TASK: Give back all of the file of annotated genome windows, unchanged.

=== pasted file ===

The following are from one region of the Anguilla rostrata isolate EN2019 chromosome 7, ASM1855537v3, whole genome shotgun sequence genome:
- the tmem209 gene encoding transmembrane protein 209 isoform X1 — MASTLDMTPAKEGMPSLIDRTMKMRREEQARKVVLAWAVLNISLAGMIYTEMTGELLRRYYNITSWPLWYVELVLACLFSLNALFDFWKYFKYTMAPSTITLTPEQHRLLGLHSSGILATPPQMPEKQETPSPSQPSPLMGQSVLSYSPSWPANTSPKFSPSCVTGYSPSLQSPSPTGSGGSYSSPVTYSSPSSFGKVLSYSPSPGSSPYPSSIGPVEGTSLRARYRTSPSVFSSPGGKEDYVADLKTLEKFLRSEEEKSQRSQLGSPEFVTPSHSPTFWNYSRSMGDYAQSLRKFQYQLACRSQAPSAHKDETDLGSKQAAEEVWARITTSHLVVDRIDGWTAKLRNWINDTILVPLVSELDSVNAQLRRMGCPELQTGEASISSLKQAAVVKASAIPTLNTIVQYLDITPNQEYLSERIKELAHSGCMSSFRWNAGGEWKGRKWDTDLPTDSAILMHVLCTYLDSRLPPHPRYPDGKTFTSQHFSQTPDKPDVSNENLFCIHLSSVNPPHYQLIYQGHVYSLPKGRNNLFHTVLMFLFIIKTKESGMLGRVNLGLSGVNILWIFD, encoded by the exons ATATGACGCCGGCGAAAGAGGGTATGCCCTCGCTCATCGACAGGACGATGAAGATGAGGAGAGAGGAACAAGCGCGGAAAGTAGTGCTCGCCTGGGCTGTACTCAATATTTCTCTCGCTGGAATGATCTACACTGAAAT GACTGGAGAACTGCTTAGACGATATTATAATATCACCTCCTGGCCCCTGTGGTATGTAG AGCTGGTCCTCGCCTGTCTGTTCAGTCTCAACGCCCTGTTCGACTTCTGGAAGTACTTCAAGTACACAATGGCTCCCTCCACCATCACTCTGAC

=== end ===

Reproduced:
The following are from one region of the Anguilla rostrata isolate EN2019 chromosome 7, ASM1855537v3, whole genome shotgun sequence genome:
- the tmem209 gene encoding transmembrane protein 209 isoform X1 — MASTLDMTPAKEGMPSLIDRTMKMRREEQARKVVLAWAVLNISLAGMIYTEMTGELLRRYYNITSWPLWYVELVLACLFSLNALFDFWKYFKYTMAPSTITLTPEQHRLLGLHSSGILATPPQMPEKQETPSPSQPSPLMGQSVLSYSPSWPANTSPKFSPSCVTGYSPSLQSPSPTGSGGSYSSPVTYSSPSSFGKVLSYSPSPGSSPYPSSIGPVEGTSLRARYRTSPSVFSSPGGKEDYVADLKTLEKFLRSEEEKSQRSQLGSPEFVTPSHSPTFWNYSRSMGDYAQSLRKFQYQLACRSQAPSAHKDETDLGSKQAAEEVWARITTSHLVVDRIDGWTAKLRNWINDTILVPLVSELDSVNAQLRRMGCPELQTGEASISSLKQAAVVKASAIPTLNTIVQYLDITPNQEYLSERIKELAHSGCMSSFRWNAGGEWKGRKWDTDLPTDSAILMHVLCTYLDSRLPPHPRYPDGKTFTSQHFSQTPDKPDVSNENLFCIHLSSVNPPHYQLIYQGHVYSLPKGRNNLFHTVLMFLFIIKTKESGMLGRVNLGLSGVNILWIFD, encoded by the exons ATATGACGCCGGCGAAAGAGGGTATGCCCTCGCTCATCGACAGGACGATGAAGATGAGGAGAGAGGAACAAGCGCGGAAAGTAGTGCTCGCCTGGGCTGTACTCAATATTTCTCTCGCTGGAATGATCTACACTGAAAT GACTGGAGAACTGCTTAGACGATATTATAATATCACCTCCTGGCCCCTGTGGTATGTAG AGCTGGTCCTCGCCTGTCTGTTCAGTCTCAACGCCCTGTTCGACTTCTGGAAGTACTTCAAGTACACAATGGCTCCCTCCACCATCACTCTGAC